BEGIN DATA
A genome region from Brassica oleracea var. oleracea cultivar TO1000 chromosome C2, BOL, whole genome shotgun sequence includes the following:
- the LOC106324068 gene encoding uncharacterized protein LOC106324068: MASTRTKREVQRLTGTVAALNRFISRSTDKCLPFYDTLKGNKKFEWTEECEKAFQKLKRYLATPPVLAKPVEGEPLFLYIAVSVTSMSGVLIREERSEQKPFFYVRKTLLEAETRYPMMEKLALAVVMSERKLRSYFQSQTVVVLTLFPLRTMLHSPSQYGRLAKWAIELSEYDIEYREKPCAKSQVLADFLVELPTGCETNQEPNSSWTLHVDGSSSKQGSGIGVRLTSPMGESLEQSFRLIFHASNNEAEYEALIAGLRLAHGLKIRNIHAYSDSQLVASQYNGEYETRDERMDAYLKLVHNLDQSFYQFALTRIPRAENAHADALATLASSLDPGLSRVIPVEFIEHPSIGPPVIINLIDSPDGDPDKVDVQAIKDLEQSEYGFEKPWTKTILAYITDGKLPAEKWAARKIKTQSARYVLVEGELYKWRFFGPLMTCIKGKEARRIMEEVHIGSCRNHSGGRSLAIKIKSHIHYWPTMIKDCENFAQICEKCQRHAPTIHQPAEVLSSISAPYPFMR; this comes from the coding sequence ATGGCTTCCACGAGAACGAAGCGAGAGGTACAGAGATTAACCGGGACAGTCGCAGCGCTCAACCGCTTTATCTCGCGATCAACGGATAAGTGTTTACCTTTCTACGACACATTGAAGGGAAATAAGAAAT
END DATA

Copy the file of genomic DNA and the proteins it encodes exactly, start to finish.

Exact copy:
A genome region from Brassica oleracea var. oleracea cultivar TO1000 chromosome C2, BOL, whole genome shotgun sequence includes the following:
- the LOC106324068 gene encoding uncharacterized protein LOC106324068: MASTRTKREVQRLTGTVAALNRFISRSTDKCLPFYDTLKGNKKFEWTEECEKAFQKLKRYLATPPVLAKPVEGEPLFLYIAVSVTSMSGVLIREERSEQKPFFYVRKTLLEAETRYPMMEKLALAVVMSERKLRSYFQSQTVVVLTLFPLRTMLHSPSQYGRLAKWAIELSEYDIEYREKPCAKSQVLADFLVELPTGCETNQEPNSSWTLHVDGSSSKQGSGIGVRLTSPMGESLEQSFRLIFHASNNEAEYEALIAGLRLAHGLKIRNIHAYSDSQLVASQYNGEYETRDERMDAYLKLVHNLDQSFYQFALTRIPRAENAHADALATLASSLDPGLSRVIPVEFIEHPSIGPPVIINLIDSPDGDPDKVDVQAIKDLEQSEYGFEKPWTKTILAYITDGKLPAEKWAARKIKTQSARYVLVEGELYKWRFFGPLMTCIKGKEARRIMEEVHIGSCRNHSGGRSLAIKIKSHIHYWPTMIKDCENFAQICEKCQRHAPTIHQPAEVLSSISAPYPFMR; this comes from the coding sequence ATGGCTTCCACGAGAACGAAGCGAGAGGTACAGAGATTAACCGGGACAGTCGCAGCGCTCAACCGCTTTATCTCGCGATCAACGGATAAGTGTTTACCTTTCTACGACACATTGAAGGGAAATAAGAAAT